May 27-28, 2014 The Digital Education Show Asia, 3rd, Kuala Lumpur Convention Centre, Kuala Lumpur, Malaysia. http://www.terrapinn.com/exhibition/digital-education-show-asia/index.stm

      May 28-30, 2014 eLearning Africa: International Conference on ICT for Development, Education and Training, 9th, Speke Resort, Kampala, Uganda. http://www.elearning-africa.com/

      June 6-9, 2014 African Council for Distance Education (ACDE), 4th, organized by the Zimbabwe Open University, Victoria Falls, Zimbabwe. http://www.deasa.org.za/

      June 7-8, 2014 International Conference on Computer Technology and Science (ICCTS), 3rd, Sarawak, Malaysia. http://www.iccts.org/

      June 24-27, 2014 Regional Symposium on Open Educational Resources: Beyond Advocacy, Research and Policy, Wawasan Open University, 2nd, Penang, Malaysia. http://www.oerasia.org/oersymposium2014

      July 9-11, 2014 African Education Week Convention and Learning Expo, 8th, annual, Sandton Convention Centre, Johannesburg, South Africa. http://www.educationweek.co.za/en/index.php

      July 21-23, 2014 Elearning Update: Learning Design for Learning 3.0, 7th, Johannesburg, South Africa. https://sites.google.com/site/elearningatbase/home

      September 8-10, 2014 Design, Development and Research Conference: Design for Participation – Connecting Disciplines, People and Ideas, 4th. Cape Town, South Africa. http://design-development-research.co.za/

      September 15-17, 2014 World Congress on Education (WCE), organized by the Infonomics Society and the University of South Africa, Nelspruit, Mpumalanga near Kruger National Park, Pretoria, South Africa. http://www.worldconedu.org/

      September 17-18, 2014 Malaysia Open Source Conference (MOSC), Kuala Lumpur, Malaysia. http://portal.mosc.my/ or http://www.mosc.my/

      September 19-21, 2014 Distance Education Association of Southern Africa (DEASA) Conference and Annual General Meeting: Open and Distance Learning (ODL): Towards Sustainable Development in the Southern African Development Community (SADC) Region, 49th, Mauritius. http://www.deasa.org.za/

      October 1-4, 2014 International Conference on ICT for Africa: Harnessing ICT in Education for Global Competiveness, 6th annual. Yaounde, Cameroon. http://www.ictforafrica.org/

      October 6-9, 2014 Brazilian Association for Distance Education (ABED) International Conference on Distance Education, 20th. Parana, Brazil. http://www.abed.org.br/hotsite/20-ciaed/pt/apresentacao/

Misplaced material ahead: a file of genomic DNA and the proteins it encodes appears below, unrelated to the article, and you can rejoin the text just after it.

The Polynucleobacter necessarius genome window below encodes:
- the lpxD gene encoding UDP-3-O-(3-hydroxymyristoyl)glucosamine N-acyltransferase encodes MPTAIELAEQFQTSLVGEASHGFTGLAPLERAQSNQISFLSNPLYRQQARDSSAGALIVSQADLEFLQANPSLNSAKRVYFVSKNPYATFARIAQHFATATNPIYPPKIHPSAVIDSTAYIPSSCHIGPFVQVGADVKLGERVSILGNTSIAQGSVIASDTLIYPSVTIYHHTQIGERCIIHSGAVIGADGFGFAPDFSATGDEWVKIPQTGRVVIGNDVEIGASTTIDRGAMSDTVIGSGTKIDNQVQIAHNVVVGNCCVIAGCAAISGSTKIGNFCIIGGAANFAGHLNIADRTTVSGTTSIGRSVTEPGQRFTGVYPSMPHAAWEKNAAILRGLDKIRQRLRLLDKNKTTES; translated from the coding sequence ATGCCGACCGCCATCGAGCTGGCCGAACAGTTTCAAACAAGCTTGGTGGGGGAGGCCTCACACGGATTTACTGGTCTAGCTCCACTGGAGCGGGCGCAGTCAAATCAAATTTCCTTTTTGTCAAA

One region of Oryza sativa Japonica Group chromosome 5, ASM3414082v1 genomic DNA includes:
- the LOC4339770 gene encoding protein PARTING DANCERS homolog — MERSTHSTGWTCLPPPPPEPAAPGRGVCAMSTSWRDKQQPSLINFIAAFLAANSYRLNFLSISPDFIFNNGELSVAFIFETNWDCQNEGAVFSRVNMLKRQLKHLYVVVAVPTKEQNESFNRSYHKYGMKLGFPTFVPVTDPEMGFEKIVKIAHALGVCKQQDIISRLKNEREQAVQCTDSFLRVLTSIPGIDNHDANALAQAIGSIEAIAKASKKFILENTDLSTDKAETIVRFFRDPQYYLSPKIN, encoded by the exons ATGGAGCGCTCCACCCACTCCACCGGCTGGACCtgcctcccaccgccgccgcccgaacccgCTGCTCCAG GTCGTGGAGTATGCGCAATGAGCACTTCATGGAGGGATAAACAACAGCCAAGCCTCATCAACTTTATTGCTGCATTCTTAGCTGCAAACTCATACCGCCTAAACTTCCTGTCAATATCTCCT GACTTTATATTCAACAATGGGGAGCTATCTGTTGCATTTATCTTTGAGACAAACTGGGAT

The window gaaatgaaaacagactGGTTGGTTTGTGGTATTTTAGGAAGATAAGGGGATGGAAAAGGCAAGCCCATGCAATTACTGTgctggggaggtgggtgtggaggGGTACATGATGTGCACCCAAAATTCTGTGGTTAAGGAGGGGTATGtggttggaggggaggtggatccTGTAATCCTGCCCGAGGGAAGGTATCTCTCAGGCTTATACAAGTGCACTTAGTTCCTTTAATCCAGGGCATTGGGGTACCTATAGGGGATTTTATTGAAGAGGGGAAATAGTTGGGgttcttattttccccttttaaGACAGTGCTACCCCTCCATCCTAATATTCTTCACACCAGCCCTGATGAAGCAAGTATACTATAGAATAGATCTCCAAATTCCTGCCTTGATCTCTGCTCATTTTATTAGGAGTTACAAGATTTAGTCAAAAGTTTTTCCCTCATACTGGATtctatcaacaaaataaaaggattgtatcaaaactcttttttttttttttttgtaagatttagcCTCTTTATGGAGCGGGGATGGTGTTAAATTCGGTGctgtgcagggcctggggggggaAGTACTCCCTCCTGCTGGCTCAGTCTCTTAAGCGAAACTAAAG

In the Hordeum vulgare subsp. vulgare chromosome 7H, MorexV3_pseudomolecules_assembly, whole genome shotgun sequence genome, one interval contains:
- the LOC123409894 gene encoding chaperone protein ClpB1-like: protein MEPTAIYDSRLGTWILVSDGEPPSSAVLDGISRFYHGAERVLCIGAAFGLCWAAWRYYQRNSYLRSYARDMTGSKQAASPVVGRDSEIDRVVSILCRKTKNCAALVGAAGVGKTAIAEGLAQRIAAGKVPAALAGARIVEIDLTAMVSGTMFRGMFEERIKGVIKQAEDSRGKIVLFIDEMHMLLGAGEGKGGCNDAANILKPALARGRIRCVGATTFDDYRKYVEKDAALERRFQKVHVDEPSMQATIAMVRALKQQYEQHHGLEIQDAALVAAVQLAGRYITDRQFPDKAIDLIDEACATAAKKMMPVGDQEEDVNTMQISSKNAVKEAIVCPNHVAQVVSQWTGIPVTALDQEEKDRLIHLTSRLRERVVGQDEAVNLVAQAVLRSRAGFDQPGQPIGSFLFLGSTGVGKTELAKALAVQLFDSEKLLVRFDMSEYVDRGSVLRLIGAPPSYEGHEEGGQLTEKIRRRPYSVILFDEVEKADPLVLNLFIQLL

October 30-31, 2014 The Internet Show Africa: Internet Business Innovation for All Enterprises, Sandton Convention Centre, Johannesburg, South Africa. http://www.terrapinn.com/exhibition/internet-show-africa/

      November 9-11, 2014 African Education and Development Conference, Nairobi, Kenya. http://www.aedconference.org/

      November 19-20, 2014 East Africa ICT Summit, Oshwal Centre. Organized by African Information Technology Exhibitions and Conferences, Nairobi, Kenya. http://www.events-africa.com/aitec-east-africa-ict-summit-2014-events-africa.html or http://www.events-africa.com/aitec-events-calendar-events-africa.html

      October 14-16, 2015 International Council for Distance Education (ICDE) World Conference on Open and Distance Learning: Growing Capacities for Sustainable & Distance e-Learning Provision, 26th, hosted by the University of South Africa (UNISA), Tshwane – Pretoria, South Africa. http://www.icde.org or http://www.unisa.ac.za/default.asp?Cmd=ViewContent&ContentID=15367

    • Clayton R Wright

      Professor Kabanda:

      Your suggestions are good ones. If I made a list of top ten challenges to educational technology adoption in certain parts of the world, I would add the two you mentioned. But your suggestions apply everywhere – teachers/instructors/faculty need assistance and support in making the best use of technologies, and with hardware and software support. Based on a study conducted by the EDUCAUSE Center for Analysis and Research (ECAR) that involved 113,035 students from 251 colleges and universities in 13 countries, students clearly indicated that faculty need to understand the benefits of technology, be trained in its use, and be supported during implementation and delivery. (To view a copy of the 2013 report, link to https://net.educause.edu/ir/library/pdf/ERS1302/ERS1302.pdf). Based on their experiences, perhaps others may have some suggestions regarding how this can be done more effectively.